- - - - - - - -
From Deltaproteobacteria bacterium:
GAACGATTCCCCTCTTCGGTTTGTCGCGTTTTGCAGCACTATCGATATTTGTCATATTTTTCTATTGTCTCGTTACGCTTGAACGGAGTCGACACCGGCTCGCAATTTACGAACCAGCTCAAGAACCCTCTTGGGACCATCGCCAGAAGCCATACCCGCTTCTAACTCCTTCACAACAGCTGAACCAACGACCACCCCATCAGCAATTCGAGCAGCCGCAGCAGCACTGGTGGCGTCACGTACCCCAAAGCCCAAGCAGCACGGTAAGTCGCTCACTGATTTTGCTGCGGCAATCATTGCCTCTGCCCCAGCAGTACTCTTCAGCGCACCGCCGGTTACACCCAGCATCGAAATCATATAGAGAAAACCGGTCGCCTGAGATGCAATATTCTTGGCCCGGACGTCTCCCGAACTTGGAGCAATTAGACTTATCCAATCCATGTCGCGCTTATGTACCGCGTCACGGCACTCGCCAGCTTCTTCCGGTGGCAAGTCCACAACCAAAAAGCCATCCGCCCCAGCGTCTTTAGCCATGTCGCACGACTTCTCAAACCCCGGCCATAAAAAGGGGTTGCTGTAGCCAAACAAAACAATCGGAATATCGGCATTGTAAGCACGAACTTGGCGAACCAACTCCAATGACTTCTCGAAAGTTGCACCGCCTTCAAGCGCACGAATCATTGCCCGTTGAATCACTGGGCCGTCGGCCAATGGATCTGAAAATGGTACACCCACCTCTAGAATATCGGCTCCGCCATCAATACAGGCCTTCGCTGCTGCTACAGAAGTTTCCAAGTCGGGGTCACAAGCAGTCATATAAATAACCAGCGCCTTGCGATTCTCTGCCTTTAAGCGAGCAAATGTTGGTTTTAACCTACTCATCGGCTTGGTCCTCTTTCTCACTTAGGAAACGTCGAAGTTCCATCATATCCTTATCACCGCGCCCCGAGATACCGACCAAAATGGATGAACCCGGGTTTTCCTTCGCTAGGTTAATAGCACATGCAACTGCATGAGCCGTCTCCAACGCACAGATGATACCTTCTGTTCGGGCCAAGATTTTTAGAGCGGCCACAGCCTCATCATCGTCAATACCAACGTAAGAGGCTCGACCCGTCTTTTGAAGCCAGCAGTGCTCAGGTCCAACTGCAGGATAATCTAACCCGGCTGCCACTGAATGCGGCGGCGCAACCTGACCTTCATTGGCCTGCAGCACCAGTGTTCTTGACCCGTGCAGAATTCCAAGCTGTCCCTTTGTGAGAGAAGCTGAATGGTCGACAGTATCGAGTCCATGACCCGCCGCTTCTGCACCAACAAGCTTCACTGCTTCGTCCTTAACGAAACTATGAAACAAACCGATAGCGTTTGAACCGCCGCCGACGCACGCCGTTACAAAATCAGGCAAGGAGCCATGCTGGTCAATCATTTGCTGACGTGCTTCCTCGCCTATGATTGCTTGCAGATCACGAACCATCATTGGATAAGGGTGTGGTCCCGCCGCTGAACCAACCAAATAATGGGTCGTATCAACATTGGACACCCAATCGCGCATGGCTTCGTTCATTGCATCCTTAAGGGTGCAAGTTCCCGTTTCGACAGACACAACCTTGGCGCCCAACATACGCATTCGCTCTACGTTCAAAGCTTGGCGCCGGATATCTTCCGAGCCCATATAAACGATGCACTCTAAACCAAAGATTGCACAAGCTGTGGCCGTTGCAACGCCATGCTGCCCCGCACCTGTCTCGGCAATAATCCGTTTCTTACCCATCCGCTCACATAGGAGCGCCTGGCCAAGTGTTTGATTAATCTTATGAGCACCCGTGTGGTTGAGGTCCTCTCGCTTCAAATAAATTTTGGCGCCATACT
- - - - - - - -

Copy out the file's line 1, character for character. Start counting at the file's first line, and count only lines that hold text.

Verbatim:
From Deltaproteobacteria bacterium: